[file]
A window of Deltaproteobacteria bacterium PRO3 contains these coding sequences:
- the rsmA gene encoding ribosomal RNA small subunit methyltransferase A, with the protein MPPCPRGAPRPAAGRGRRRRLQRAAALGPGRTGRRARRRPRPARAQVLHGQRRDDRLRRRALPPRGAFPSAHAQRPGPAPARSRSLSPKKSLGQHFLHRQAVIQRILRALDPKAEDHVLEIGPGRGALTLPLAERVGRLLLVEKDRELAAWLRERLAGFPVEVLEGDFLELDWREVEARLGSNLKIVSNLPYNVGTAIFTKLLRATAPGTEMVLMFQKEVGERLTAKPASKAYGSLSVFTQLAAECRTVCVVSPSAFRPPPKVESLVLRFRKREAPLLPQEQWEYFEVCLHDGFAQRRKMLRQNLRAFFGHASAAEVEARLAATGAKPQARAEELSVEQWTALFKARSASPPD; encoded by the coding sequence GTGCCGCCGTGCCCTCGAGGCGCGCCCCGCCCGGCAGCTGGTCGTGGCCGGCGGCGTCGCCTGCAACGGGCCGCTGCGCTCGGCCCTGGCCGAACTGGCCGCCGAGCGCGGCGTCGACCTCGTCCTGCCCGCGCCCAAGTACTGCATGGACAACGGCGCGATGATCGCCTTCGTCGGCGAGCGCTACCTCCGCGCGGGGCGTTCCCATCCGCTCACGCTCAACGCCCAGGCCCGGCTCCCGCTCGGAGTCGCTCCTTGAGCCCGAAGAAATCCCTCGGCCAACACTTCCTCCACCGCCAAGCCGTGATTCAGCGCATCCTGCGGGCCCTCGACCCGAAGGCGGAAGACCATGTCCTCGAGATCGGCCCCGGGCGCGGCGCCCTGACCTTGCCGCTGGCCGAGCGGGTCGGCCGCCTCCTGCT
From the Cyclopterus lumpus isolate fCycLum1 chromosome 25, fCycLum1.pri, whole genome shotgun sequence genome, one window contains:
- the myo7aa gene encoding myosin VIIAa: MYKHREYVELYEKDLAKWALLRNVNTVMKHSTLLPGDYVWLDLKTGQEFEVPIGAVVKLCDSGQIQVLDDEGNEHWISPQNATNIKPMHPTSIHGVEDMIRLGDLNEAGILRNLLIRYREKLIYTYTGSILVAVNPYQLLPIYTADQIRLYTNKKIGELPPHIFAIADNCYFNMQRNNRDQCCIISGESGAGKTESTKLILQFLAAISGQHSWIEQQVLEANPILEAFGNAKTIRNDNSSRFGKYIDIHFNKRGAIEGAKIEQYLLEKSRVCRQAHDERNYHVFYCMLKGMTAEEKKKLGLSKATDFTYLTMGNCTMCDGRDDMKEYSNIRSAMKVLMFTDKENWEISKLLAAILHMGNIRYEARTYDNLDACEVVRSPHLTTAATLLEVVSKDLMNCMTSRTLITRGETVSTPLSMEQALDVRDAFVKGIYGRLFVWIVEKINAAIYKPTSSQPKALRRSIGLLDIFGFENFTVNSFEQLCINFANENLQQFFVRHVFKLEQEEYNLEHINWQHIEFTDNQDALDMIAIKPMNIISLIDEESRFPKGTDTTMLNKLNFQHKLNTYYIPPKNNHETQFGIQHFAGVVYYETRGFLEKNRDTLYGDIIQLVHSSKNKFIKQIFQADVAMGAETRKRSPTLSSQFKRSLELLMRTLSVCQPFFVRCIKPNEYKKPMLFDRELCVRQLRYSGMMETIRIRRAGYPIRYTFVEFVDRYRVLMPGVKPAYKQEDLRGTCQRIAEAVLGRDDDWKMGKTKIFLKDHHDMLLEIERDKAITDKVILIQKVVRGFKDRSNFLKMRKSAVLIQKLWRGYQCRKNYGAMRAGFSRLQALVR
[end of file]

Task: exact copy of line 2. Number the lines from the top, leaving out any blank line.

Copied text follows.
- the rsmA gene encoding ribosomal RNA small subunit methyltransferase A, with the protein MPPCPRGAPRPAAGRGRRRRLQRAAALGPGRTGRRARRRPRPARAQVLHGQRRDDRLRRRALPPRGAFPSAHAQRPGPAPARSRSLSPKKSLGQHFLHRQAVIQRILRALDPKAEDHVLEIGPGRGALTLPLAERVGRLLLVEKDRELAAWLRERLAGFPVEVLEGDFLELDWREVEARLGSNLKIVSNLPYNVGTAIFTKLLRATAPGTEMVLMFQKEVGERLTAKPASKAYGSLSVFTQLAAECRTVCVVSPSAFRPPPKVESLVLRFRKREAPLLPQEQWEYFEVCLHDGFAQRRKMLRQNLRAFFGHASAAEVEARLAATGAKPQARAEELSVEQWTALFKARSASPPD; encoded by the coding sequence GTGCCGCCGTGCCCTCGAGGCGCGCCCCGCCCGGCAGCTGGTCGTGGCCGGCGGCGTCGCCTGCAACGGGCCGCTGCGCTCGGCCCTGGCCGAACTGGCCGCCGAGCGCGGCGTCGACCTCGTCCTGCCCGCGCCCAAGTACTGCATGGACAACGGCGCGATGATCGCCTTCGTCGGCGAGCGCTACCTCCGCGCGGGGCGTTCCCATCCGCTCACGCTCAACGCCCAGGCCCGGCTCCCGCTCGGAGTCGCTCCTTGAGCCCGAAGAAATCCCTCGGCCAACACTTCCTCCACCGCCAAGCCGTGATTCAGCGCATCCTGCGGGCCCTCGACCCGAAGGCGGAAGACCATGTCCTCGAGATCGGCCCCGGGCGCGGCGCCCTGACCTTGCCGCTGGCCGAGCGGGTCGGCCGCCTCCTGCT